“Is it so nice as all that?” asked the Mole shyly, though he was quite prepared to believe it as he leant back in his seat and surveyed the cushions, the oars, the rowlocks, and all the fascinating fittings, and felt the boat sway lightly under him.

“Nice? It’s the only thing,” said the Water Rat solemnly, as he leant forward for his stroke. “Believe me, my young friend, there is nothing—absolute nothing—half so much worth doing as simply messing about in boats. Simply messing,” he went on dreamily: “messing—about—in—boats; messing——”

“Look ahead, Rat!” cried the Mole suddenly.

It was too late. The boat struck the bank full tilt. The dreamer, the joyous oarsman, lay on his back at the bottom of the boat, his heels in the air.

“—about in boats—or with boats,” the Rat went on composedly, picking himself up with a pleasant laugh. “In or out of ’em, it doesn’t matter. Nothing seems really to matter, that’s the charm of it. Whether you get away, or whether you don’t; whether you arrive at your destination or whether you reach somewhere else, or whether you never get anywhere at all, you’re always busy, and you never do anything in particular; and when you’ve done it there’s always something else to do, and you can do it if you like, but you’d much better not. Look here! If you’ve really nothing else on hand this morning, supposing we drop down the river together, and have a long day of it?”

(Grahame, The Wind in the Willows, 1908, Chapter 1,”The River Bank”)

This, for all that Rat absentmindedly rams them into the riverbank, is a happy time, but it reminded me of another, less happy, event, as described at 2nd—or 3rd—or 4th-hand in a pub in the Shire—

“ ‘A decent respectable hobbit was Mr. Drogo Baggins; there was never much to tell of him, till he was drownded.’

‘Drownded?’ said several voices. They had heard this and other darker rumours before, of course; but hobbits have a passion for family history, and they were ready to hear it again.

‘Well, so they say,’ said the Gaffer.  ‘You see:  Mr. Drogo, he married poor Miss Primula Brandybuck…And Mr. Drogo was staying at Brandy Hall with his father-in-law, old Master Gorbadoc, as he often did after his marriage…and he went out boating on the Brandywine River; and he and his wife were drownded, and poor Mr. Frodo only a child and all.’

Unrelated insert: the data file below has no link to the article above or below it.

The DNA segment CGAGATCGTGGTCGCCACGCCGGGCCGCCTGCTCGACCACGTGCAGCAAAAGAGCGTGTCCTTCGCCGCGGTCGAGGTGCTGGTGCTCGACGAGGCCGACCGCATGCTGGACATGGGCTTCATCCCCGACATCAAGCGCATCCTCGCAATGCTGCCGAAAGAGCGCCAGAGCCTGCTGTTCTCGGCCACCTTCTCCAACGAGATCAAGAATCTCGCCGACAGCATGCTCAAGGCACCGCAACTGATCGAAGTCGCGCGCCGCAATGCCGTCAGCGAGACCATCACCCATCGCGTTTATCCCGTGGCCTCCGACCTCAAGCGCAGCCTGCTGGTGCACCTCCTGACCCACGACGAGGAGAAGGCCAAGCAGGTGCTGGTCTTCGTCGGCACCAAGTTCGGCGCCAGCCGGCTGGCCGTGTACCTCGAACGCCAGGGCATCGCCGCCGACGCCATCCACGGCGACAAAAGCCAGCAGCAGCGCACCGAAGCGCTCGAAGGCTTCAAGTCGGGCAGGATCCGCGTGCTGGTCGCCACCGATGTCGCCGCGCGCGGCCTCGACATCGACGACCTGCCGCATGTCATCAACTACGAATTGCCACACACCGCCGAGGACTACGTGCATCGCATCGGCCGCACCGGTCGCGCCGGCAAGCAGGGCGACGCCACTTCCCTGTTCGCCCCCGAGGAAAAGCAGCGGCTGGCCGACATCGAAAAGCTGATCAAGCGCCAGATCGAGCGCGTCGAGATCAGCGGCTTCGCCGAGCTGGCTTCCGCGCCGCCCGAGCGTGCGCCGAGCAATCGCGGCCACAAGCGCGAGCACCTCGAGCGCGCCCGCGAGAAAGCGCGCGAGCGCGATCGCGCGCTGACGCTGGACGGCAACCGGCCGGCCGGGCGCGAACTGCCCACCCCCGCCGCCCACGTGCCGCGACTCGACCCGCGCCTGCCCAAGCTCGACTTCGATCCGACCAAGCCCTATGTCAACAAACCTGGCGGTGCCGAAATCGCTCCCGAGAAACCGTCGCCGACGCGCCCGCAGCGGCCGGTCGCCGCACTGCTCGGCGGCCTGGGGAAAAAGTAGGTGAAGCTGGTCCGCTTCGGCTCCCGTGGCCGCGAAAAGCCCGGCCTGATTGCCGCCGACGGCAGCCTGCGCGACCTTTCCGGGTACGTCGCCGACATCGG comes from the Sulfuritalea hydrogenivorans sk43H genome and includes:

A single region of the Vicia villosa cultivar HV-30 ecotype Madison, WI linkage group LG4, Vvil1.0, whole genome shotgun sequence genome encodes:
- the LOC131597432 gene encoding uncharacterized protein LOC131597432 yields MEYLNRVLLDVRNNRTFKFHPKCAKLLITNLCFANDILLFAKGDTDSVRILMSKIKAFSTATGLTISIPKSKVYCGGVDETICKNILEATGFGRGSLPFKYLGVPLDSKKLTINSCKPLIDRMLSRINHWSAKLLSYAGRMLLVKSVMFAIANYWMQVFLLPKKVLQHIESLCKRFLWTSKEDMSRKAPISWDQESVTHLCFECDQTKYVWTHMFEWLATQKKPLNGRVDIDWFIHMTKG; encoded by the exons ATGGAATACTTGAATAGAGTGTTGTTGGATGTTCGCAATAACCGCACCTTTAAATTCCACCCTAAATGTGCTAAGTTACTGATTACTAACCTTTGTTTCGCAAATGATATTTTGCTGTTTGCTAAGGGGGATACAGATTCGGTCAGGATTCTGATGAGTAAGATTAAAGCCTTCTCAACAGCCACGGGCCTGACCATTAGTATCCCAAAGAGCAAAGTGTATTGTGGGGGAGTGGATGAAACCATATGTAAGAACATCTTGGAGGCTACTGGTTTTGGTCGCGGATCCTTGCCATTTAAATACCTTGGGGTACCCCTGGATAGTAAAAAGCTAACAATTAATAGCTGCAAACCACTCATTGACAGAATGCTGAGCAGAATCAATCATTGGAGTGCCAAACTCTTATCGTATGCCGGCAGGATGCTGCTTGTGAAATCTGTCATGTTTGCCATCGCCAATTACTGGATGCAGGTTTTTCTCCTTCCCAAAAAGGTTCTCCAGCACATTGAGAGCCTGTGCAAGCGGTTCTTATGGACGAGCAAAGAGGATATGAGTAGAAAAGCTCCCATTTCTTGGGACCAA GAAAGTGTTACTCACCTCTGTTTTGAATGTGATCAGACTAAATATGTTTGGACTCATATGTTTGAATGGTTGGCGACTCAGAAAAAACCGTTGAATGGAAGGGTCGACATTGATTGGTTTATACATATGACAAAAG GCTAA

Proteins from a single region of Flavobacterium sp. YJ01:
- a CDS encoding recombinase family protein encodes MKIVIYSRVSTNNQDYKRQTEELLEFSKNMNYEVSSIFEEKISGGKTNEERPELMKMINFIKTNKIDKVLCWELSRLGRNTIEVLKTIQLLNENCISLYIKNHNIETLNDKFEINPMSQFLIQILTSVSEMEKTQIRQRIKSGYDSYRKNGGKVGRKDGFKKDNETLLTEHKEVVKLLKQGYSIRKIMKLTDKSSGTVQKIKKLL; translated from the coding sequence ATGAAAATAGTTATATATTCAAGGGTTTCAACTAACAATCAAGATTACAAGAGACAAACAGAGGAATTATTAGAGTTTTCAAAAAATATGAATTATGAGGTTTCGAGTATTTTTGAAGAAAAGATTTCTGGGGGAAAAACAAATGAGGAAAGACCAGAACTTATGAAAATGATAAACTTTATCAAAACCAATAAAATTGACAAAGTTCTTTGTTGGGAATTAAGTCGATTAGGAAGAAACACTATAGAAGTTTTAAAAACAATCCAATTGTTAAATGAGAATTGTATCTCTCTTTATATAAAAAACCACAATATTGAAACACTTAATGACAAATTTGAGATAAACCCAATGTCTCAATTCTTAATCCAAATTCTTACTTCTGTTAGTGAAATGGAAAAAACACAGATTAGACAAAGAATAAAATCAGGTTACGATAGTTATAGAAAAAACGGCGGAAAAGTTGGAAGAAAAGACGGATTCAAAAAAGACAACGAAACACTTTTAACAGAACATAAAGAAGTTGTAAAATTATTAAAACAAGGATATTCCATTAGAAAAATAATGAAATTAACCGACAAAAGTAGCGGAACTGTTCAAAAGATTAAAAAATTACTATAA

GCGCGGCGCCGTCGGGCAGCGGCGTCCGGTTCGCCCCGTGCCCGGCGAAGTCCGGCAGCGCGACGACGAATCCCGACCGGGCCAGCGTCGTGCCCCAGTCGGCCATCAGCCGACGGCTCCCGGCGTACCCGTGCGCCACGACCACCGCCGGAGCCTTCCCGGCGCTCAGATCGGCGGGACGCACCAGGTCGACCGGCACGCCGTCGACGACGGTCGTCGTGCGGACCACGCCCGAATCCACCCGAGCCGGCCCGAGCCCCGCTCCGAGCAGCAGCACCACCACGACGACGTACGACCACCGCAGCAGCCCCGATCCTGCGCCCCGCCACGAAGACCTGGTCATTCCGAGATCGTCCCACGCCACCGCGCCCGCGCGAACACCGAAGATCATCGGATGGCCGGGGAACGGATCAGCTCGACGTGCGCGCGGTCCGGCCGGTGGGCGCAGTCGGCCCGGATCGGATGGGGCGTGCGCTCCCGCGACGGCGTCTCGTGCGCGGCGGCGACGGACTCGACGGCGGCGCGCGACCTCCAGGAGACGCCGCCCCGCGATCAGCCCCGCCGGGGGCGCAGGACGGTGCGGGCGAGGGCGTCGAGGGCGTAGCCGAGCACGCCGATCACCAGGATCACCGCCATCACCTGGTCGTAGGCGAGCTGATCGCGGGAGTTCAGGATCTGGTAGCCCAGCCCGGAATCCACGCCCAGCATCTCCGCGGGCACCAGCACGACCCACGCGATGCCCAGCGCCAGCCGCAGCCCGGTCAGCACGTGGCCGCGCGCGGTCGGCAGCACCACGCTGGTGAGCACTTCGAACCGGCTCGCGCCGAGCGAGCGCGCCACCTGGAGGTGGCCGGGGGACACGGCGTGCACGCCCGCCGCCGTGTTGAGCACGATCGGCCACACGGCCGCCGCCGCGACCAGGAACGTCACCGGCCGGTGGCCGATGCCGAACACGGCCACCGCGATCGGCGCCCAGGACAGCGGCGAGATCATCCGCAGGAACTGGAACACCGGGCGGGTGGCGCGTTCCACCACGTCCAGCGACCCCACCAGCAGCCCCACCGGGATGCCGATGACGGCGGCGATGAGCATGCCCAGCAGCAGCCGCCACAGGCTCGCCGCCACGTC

‘I’ve heard they went on the river after dinner in the moonlight,’ said Old Noakes; ‘and it was Drogo’s weight as sunk the boat.’

‘And I heard she pushed him in, and he pulled her in after him,’ said Sandyman, the Hobbiton miller.”

(The Fellowship of the Ring, Book One, Chapter 1, “A Long-expected Party”)

If Rat and Mole’s adventure in the river reminded me of the gossip about Frodo’s parents, the gossip about Frodo’s parents reminded me of a very famous early attempted boat murder—or at least Roman gossip about one.

In 54AD, the emperor Claudius (10BC-54AD)

died (gossip had it that he was poisoned by his fourth wife, Agrippina the Younger, 23-59AD), leaving Agrippina’s son, Nero (37-68AD), adopted by Claudius,

to succeed him.  For the first couple of years, mother and son seemed to rule jointly, even appearing on coins together,

but then things went wrong and, soon, Nero was trying to think how he might remove his mother—permanently.  Our sources for this—Tacitus, Suetonius, and Cassius Dio—provide rather different pictures of his methods, including Nero attempting to poison her on three separate occasions, Agrippina being saved by the fact that she had regularly dosed herself with them to make herself immune, but my favorite is the story of the collapsible boat.

In this version, Nero offers his mother the use of a pleasure boat

perhaps a little less grand than this, but with a terrible secret:  it had been constructed in such a way that, when the time was right, it would come apart and drown Agrippina.

Like his earlier plans, however, this failed, as Agrippina swam safely to shore—only to be later murdered by Nero’s assassins—but she would have been wise, before she accepted the offer of that boat, to listen to the words of the Gaffer in reply to Ted Sandyman:

“ ‘You shouldn’t listen to all you hear, Sandyman,’ said the Gaffer… ‘There isn’t no call to go talking of pushing and pulling.  Boats are quite tricky enough for those that sit still without looking for the cause of trouble.’ “

Thanks, as ever, for reading.

Stay well,

Point out the approaching bank early to Ratty,

And know that, as always, there’s




If you don’t have your own copy of The Wind in the Willows, here’s the 1913 Scribner edition:


As always, dear readers, welcome.

The title may seem a little mysterious, being the French word for “duck”.

In English, it has a secondary meaning, something like “baseless story/ rumor”, with a supposed explanation about an old French anecdote about “selling half a duck”.   Of course, the minute I asked myself “Why a duck?” an entire Marx brothers routine appeared.  It’s from their 1929 film, The Cocoanuts

and, in it, Groucho (called “Mr Hammer” here) is trying to explain a map to Chico and, as always when the two hold what appears to be a dialogue, they often seem to be doing so from different dimensions—

Hammer: (pause) … Now, here is a little peninsula, and, uh, here is a viaduct leading over to the mainland.

Chico:  Why a duck?

Hammer:  I’m alright, how are you?  I say, here is a little peninsula, and here is a viaduct leading over to the mainland.

Chico: Alright, why a duck?

Hammer: (pause) I’m not playing “Ask Me Another,” I say that’s a viaduct.

Chico: Alright! Why a duck? Why that…why a duck? Why a no chicken?